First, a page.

Deferred Income Taxes
    (1,440 )     905       (829 )     (534 )
Changes in Operating Assets and Liabilities:
                               
Advisory Fees Receivable
    (184 )     2,027       103       (27 )
Due from Broker
    (1,769 )     2,064       (3,287 )     401  
Restricted Cash
    -       (1 )     -       (3 )
Prepaid Expenses and Other Assets
    144       112       200       428  
Due to Broker
    326       23       1,741       26  
Accounts Payable, Accrued Expenses, and Other Liabilities
    3,831       3,519       8,088       8,301  
Tax Receivable Agreement Payments
    -       -       (2,093 )     (84 )
Change in Lease Liability
    (153 )     -       (460 )     -  
Purchases of Investments
    (24,861 )     (6,513 )     (56,284 )     (26,928 )
Proceeds from Sale of Investments
    24,780       6,361       56,735       26,754  
Net Cash Provided by Operating Activities
    11,807       18,504       33,243       44,464  
                                 
INVESTING ACTIVITIES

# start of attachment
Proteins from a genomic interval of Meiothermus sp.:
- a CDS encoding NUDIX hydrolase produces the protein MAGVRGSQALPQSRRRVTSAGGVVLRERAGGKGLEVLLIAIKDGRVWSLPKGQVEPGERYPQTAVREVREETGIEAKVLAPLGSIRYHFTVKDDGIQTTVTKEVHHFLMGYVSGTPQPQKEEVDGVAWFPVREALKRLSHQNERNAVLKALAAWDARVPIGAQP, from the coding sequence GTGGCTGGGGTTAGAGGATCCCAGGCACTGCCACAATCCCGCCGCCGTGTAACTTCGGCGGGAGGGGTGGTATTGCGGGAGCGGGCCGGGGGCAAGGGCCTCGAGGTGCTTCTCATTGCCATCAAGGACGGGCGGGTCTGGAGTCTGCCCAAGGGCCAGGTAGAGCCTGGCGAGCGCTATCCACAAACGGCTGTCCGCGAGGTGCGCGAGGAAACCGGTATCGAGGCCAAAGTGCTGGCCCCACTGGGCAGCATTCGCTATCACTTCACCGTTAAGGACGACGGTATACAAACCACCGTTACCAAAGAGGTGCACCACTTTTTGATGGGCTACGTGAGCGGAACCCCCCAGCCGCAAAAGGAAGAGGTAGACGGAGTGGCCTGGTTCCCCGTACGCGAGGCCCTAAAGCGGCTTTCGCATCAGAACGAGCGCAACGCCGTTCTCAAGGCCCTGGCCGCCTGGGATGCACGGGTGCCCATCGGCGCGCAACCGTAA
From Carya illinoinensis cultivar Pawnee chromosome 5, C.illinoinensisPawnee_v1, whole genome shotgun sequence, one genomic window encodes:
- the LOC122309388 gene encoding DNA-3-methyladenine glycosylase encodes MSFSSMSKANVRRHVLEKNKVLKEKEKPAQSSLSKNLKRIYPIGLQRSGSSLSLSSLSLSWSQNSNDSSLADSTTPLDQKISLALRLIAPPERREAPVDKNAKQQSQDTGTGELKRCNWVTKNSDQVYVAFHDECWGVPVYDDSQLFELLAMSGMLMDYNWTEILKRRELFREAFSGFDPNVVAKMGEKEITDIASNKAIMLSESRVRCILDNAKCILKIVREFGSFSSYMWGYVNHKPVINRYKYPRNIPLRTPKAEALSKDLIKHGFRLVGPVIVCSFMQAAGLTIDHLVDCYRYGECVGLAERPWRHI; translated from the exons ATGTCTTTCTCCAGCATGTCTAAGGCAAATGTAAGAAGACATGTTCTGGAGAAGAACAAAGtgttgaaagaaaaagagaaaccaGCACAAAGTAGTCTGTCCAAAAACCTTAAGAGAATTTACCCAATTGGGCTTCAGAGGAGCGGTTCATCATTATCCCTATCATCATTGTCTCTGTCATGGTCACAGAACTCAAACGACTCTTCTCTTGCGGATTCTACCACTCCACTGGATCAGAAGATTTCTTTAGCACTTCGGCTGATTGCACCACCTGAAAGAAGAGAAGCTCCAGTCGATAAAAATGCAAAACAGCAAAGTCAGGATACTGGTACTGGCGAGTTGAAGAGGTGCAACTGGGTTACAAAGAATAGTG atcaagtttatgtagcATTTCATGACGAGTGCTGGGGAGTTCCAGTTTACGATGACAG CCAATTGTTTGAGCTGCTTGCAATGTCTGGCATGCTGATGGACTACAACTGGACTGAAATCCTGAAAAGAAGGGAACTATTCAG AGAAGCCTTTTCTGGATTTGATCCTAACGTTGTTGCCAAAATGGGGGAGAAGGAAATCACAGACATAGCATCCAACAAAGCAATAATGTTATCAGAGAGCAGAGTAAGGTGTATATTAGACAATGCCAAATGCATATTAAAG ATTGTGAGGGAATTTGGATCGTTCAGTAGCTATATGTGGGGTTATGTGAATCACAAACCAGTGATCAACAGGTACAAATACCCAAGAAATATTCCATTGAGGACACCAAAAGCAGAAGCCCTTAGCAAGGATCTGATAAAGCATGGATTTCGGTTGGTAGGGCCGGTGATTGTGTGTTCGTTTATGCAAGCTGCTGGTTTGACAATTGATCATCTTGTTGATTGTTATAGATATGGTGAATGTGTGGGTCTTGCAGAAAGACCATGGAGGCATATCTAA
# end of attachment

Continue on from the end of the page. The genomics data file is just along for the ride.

Purchases of Investments in Deferred Compensation Plan
    (30 )     -       (492 )     (1,433 )
Proceeds from Investments in Deferred Compensation Plan
    -       -       544       847  
Payments (to)/from Related Parties
    (61 )     (22 )     (95 )     -  
Purchase of Property and Equipment
    (3 )     (4 )     (4 )     (155 )
Net Cash Provided by/(Used in) Investing Activities
    (94 )     (26 )     (47 )     (741 )
                                 
FINANCING ACTIVITIES
                               
Repurchase and Retirement of Class A Common Stock
    (127 )     -       (252 )     -  
Repurchase and Retirement of Class B Units
    (15 )     (4 )     (15 )     (4 )
Distributions to Non-Controlling Interests
    (5,014 )     (6,710 )     (27,284 )     (22,860 )
Contributions from Non-Controlling Interests
    -       200       45       450  
Dividends
    (317 )     (298 )     (2,643 )     (876 )
Net Cash Used in Financing Activities
    (5,473 )     (6,812 )     (30,149 )     (23,290 )